Raised without AntibioticsNo Antibiotics: No antibiotics were administered to the animal during its lifetime. If an animal becomes sick, it will be taken out of the herd and treated but it will not be sold with this label.
Also know as: No Antibiotics Added, Raised without Antibiotics.
No Animal ByProductsNo Animal By-Products: Mammalian and avian by-products were not used in feed, including animal waste (e.g. poultry litter) and by-products as defined by 9 CFR 301.2 (e.g. products derived from the slaughter/harvest process including meat and fat). Fish by-products and vitamin and mineral supplementation may be used.
Humane Animal TreatmentHumane Animal Treatment: Humane Treatment: Animals have been certified by either the Humane Farm Animal Care organization the Animal Welfare Approved program. See http://www.certifiedhumane.org/ and http://www.animalwelfareapproved.org/ for details. Also know as: Certified Humane, Animal Welfare Approved.
Certified Naturally GrownCertified Naturally Grown (CNG): To be granted the CNG certification, farmers don’t use any synthetic herbicides, pesticides, fertilizers, antibiotics, hormones, or genetically modified organisms. CNG livestock are raised mostly on pasture and with space for freedom of movement and their feed is grown without synthetic inputs.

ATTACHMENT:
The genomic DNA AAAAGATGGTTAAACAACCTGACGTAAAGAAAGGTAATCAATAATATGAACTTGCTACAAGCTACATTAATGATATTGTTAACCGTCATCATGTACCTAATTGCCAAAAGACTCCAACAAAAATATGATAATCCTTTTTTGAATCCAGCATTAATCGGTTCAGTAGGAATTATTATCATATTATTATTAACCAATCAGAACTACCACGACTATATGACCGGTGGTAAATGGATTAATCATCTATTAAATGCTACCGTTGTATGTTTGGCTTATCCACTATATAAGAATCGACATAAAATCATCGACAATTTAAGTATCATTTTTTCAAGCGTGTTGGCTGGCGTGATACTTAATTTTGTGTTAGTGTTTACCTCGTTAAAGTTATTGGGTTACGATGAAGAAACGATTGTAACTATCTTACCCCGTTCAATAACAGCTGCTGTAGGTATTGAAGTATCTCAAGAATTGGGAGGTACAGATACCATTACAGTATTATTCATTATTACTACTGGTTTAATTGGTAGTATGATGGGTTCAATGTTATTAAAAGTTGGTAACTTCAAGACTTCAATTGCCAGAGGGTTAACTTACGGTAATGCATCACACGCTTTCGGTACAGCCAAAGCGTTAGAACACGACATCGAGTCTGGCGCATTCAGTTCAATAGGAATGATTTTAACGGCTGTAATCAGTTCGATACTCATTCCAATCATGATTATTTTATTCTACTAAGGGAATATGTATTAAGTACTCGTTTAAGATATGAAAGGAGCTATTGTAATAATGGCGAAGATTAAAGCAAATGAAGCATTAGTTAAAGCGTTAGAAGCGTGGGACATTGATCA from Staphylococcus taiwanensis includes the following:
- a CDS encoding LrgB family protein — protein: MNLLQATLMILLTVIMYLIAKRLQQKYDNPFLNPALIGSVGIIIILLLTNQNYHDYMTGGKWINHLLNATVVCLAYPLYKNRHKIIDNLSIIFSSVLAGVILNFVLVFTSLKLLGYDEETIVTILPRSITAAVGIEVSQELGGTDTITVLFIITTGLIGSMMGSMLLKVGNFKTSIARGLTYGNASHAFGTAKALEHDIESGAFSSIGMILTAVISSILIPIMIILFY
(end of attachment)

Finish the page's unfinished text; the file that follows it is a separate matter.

How it's verified: The SNG program uses other organic or CNG farmers as inspectors, and they randomly test 10% of members' products for pesticides Also know as: CNG. Read More
Chef SelectedChef Selected: Our products are on the menu(s) of one or more restaurants. Also know as: Restaurant, Trade.
HalalHalal or Zabiah Halal: Products have been handled according to Islamic law and under Islamic authority. Also know as: Zabiah Halal. Read More
KosherKosher: Kosher food is food prepared in accordance with Jewish Dietary Laws. Jewish Dietary Laws are rules and regulations concerning food that are derived from Biblical laws and rabbinical extensions. Learn more about what is and what is not kosher. Also know as: kosher. Read More
Third Party VerifiedSome or all of the Farm Practices claimed have been certified or verified by the USDA or other authorized association or accredited verification entity (see each farm profile for more details) Also know as: 3rd Party Verified.
Small FarmSmall Farm: Animals were raised on a farm of between 1 and 99 acres dedicated to livestock.
Medium FarmMedium Farm: Small Farm: Animals were raised on a farm of between 100 and 1,999 acres dedicated to livestock.
Large FarmLarge Farm: Animals were raised on a farm with more than 2,000 dedicated to livestock.
Co-operativeThis is a co-operative; a group of farmers who join together to share expensive items of machinery, to buy in bulk and to sell their produce together as a single entity. Also know as: co-op.
Meat ProcessorMeat Processor or Butcher Shop supplied by,or owned by local farms or a local farm. Also know as: butcher, butcher shop.
Local DeliveryLocal Delivery: Meat can be delivered to the customer by this farm.
Local PickupLocal Pickup: Meat can be picked up at the farm or processing facility by the customer.
Will ShipWill Ship: Meat can be shipped by carrier service from the farm or processing facility to the customer.